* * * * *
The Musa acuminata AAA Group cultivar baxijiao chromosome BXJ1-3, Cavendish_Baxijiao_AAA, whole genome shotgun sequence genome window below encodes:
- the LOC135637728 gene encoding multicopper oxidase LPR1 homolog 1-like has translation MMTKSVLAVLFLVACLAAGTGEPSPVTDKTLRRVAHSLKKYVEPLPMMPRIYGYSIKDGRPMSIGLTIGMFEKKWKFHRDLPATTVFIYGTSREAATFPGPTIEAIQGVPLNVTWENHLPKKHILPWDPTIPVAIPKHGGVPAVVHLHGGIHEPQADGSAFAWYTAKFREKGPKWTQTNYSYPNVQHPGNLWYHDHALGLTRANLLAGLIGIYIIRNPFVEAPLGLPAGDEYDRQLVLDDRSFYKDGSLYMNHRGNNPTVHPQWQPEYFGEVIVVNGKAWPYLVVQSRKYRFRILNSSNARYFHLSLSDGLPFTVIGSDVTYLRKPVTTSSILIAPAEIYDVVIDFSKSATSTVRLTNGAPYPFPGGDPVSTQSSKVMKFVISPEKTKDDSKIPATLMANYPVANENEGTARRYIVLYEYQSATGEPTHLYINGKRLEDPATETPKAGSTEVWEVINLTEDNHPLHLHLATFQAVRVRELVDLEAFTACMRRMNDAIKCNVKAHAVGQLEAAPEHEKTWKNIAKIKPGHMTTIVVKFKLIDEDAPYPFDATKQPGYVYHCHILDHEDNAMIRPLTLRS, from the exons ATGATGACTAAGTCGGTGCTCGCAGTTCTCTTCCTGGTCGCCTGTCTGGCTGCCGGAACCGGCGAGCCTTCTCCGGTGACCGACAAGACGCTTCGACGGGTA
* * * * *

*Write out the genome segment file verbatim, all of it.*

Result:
The Musa acuminata AAA Group cultivar baxijiao chromosome BXJ1-3, Cavendish_Baxijiao_AAA, whole genome shotgun sequence genome window below encodes:
- the LOC135637728 gene encoding multicopper oxidase LPR1 homolog 1-like has translation MMTKSVLAVLFLVACLAAGTGEPSPVTDKTLRRVAHSLKKYVEPLPMMPRIYGYSIKDGRPMSIGLTIGMFEKKWKFHRDLPATTVFIYGTSREAATFPGPTIEAIQGVPLNVTWENHLPKKHILPWDPTIPVAIPKHGGVPAVVHLHGGIHEPQADGSAFAWYTAKFREKGPKWTQTNYSYPNVQHPGNLWYHDHALGLTRANLLAGLIGIYIIRNPFVEAPLGLPAGDEYDRQLVLDDRSFYKDGSLYMNHRGNNPTVHPQWQPEYFGEVIVVNGKAWPYLVVQSRKYRFRILNSSNARYFHLSLSDGLPFTVIGSDVTYLRKPVTTSSILIAPAEIYDVVIDFSKSATSTVRLTNGAPYPFPGGDPVSTQSSKVMKFVISPEKTKDDSKIPATLMANYPVANENEGTARRYIVLYEYQSATGEPTHLYINGKRLEDPATETPKAGSTEVWEVINLTEDNHPLHLHLATFQAVRVRELVDLEAFTACMRRMNDAIKCNVKAHAVGQLEAAPEHEKTWKNIAKIKPGHMTTIVVKFKLIDEDAPYPFDATKQPGYVYHCHILDHEDNAMIRPLTLRS, from the exons ATGATGACTAAGTCGGTGCTCGCAGTTCTCTTCCTGGTCGCCTGTCTGGCTGCCGGAACCGGCGAGCCTTCTCCGGTGACCGACAAGACGCTTCGACGGGTA